# Cool category construction: Q-trees!

1. Oct 7, 2005

### Hurkyl

Staff Emeritus
Hurray for an alliterative title.

I guess I'll have to apologize in advance if you don't like logic-type stuff, but I thought these were pretty cool! A Q-sequence is basically a formal-logic-like thing you can do in any category.

The basic example is that of a diagrammatic definition. Consider the statement that a given morphism is an isomorphism:

Code (Text):
E
|
--->   | --->
.      . |.    .
| <---
Of course, normally you'd see one of these on a blackboard, and you'd draw the left diagram, say "there exists" and then draw the right diagram on top of the old one... but here we want to consider the "frames" as separate.

One can interpret this diagram in Cat: the two diagrams are presentations of categories, and we have a functor that maps the left diagram into the right diagram.

Of course, that's not enough to do formal logic; let me first introduce the Q-sequence.

A Q-sequence is a finite sequence of objects in a category, morphisms from each object to the next, and a label of "A" or "E" on each of the objects.

The above "definition" of isomorphism is almost a Q-sequence -- the category in the left diagram has the label "E" (which has been drawn above the line separating them). We want to label the other category with an "A".

We can get a Q-sequence to act like a logical predicate. Let's call the above two categories S and T. If we wanted to say that some morphism in a category C was an isomorphism, that is the same as saying:

For the functor S-->C that maps the displayed arrow to the chosen morphism, there exists a functor T-->C such that the following diagram commutes:

Code (Text):
S ---> T
\     |
\    |
\   |
\  V
> C
Formally, we can define "satisfaction" of a Q-sequence as follows:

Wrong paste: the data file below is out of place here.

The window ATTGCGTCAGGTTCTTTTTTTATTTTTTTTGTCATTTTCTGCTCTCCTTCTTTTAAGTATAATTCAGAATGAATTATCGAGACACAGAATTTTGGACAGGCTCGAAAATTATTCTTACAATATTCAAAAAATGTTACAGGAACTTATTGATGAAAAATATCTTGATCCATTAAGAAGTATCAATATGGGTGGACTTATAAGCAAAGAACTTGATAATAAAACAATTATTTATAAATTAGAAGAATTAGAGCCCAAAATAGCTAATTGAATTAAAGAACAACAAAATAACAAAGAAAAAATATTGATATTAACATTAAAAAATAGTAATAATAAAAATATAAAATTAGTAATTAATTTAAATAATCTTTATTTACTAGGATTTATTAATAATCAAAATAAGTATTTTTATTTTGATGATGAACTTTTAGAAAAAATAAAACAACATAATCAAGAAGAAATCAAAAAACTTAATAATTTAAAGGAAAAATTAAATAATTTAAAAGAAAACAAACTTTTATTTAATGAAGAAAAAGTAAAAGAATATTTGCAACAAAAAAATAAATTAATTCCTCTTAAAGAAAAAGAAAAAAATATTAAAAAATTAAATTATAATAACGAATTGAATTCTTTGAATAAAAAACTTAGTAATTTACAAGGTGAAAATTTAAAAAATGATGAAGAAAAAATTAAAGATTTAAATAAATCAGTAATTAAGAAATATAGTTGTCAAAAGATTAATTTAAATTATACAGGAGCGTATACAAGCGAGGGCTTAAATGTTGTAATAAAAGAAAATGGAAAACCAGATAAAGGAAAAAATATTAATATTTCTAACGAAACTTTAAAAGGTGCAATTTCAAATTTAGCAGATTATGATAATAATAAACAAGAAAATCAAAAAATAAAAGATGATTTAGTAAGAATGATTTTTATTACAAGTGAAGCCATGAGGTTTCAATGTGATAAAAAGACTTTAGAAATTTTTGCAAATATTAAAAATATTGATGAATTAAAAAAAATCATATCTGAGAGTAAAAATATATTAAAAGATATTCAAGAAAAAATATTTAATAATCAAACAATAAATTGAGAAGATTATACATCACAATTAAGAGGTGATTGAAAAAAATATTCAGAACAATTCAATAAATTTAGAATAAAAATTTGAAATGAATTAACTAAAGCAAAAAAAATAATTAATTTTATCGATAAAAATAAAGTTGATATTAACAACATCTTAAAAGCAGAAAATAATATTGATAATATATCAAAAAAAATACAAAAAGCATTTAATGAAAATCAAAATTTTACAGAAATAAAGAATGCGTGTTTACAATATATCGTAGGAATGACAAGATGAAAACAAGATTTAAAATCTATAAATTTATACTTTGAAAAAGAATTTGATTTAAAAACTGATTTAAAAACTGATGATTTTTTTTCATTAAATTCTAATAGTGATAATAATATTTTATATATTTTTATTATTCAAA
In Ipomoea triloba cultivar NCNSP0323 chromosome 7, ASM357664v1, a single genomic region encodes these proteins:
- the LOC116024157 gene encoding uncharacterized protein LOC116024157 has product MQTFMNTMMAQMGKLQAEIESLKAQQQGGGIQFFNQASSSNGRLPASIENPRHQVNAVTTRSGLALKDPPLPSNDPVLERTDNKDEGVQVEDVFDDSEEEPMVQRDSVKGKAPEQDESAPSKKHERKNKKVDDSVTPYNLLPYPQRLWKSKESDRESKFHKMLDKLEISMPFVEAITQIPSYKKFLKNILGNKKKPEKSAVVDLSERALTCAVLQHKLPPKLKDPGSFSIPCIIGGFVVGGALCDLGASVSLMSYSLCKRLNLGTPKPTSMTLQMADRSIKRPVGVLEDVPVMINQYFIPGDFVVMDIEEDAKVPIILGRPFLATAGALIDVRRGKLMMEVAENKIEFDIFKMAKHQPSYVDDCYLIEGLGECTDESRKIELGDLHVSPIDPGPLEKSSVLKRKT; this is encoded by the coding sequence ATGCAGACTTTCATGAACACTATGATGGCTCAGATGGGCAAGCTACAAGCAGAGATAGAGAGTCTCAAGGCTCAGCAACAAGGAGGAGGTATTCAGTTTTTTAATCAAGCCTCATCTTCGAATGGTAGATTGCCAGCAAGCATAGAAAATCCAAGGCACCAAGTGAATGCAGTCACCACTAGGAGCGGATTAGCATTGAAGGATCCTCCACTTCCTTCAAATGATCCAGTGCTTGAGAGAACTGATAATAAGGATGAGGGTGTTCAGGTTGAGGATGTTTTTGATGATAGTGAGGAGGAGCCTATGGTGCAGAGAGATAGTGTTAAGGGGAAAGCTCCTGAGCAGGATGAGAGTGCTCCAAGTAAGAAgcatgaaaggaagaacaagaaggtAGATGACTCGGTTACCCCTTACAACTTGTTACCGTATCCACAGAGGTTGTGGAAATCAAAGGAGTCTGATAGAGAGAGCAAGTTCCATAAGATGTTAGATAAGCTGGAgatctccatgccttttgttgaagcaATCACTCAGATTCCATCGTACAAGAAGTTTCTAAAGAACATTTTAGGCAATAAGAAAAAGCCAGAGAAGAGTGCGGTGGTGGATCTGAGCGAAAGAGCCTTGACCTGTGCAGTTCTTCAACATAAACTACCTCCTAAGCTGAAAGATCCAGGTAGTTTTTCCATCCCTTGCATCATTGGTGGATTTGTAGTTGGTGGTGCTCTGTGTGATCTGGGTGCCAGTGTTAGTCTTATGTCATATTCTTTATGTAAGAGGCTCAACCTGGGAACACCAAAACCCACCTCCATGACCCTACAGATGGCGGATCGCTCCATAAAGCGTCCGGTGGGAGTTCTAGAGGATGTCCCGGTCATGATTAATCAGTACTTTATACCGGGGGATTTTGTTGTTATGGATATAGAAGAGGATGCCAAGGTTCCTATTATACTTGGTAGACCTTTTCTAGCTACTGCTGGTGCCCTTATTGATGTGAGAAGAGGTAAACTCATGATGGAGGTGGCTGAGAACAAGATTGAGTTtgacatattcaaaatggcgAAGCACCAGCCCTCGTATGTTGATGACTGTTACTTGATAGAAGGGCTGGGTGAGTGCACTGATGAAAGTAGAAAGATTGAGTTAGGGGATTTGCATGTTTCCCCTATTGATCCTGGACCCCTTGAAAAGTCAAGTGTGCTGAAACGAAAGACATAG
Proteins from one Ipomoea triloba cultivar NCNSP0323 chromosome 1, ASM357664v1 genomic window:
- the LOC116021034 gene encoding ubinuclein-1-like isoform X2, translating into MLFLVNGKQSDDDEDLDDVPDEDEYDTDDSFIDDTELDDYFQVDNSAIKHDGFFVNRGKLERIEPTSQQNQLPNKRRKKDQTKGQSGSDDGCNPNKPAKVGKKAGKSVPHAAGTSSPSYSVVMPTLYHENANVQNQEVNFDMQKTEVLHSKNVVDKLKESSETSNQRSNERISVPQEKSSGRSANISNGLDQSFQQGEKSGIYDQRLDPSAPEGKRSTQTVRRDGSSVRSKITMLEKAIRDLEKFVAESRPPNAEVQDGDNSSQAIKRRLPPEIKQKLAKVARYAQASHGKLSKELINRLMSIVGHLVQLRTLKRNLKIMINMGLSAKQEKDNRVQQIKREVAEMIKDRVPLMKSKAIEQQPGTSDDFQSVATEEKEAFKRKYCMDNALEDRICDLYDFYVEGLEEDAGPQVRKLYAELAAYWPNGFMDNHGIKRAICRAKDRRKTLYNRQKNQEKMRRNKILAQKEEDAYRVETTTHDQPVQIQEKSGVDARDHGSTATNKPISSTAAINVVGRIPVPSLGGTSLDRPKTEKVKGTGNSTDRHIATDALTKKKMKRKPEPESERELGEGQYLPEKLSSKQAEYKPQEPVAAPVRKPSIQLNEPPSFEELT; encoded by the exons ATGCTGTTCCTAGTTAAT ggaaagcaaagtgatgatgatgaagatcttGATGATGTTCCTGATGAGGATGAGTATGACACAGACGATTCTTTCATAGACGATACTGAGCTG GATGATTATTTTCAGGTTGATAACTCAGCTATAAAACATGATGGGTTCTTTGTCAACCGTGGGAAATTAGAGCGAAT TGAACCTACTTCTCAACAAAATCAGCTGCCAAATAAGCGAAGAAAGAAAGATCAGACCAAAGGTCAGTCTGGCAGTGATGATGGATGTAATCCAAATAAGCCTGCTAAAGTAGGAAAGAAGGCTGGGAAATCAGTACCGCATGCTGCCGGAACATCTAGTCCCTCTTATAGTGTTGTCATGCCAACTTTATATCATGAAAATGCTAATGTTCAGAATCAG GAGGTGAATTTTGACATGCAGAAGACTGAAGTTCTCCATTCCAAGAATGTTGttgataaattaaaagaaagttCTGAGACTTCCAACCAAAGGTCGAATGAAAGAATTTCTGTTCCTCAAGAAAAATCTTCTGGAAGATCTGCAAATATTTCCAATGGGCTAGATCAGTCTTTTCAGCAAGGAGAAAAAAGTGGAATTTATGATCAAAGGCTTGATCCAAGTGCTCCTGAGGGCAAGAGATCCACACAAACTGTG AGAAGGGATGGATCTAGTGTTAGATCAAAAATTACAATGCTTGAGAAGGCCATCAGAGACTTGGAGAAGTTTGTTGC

Given a Q-sequence of length 1, that is a single object R (for root):

A given morphism R ---> A satisfies the Q-sequence if and only if R has the label "A".

Given a Q-sequence R ---> Q (where Q denotes the rest of the Q-sequence):

A given morphism R ---> A satisfies the Q-sequence if and only if:

If R is labelled "A", and for all morphisms satisfying the Q-sequence Q, we have the commutative diagram

Code (Text):
R ---> Q
\     |
\    |
\   |
\  V
> A
or if R is labelled "E", and there exists at least one morphism satisfiying Q such that the above diagram commutes.

Here's another Q-sequence in Cat, this one defining that a category has a terminator:

Code (Text):
E   A   E   A        E        A
|   | . | . | .      | .      |
|   |   | | | |\     | |\     |
|   |   | | | | \    | | \    |
|   |   | | | |  \   | |  \   |
|   |   | | | |   \  | |   \  |
|   |   | V | V    V | V 1  V |
| T | T | T | T--->T | T--->T |
Note that the first category in this Q-sequence is the empty category, 0. (It's to the left of the first bar)

(Although we usually don't, I've added the right-most quantifier)

(exercise: prove that the functor 0--->A satisfies this Q-sequence if and only if A has a terminator)

Here's another diagrammatic definition, this one stating that for any pair of objects in a category, there is a morphism between them:

Code (Text):
A      E
|      |
|      | .--->.
|      |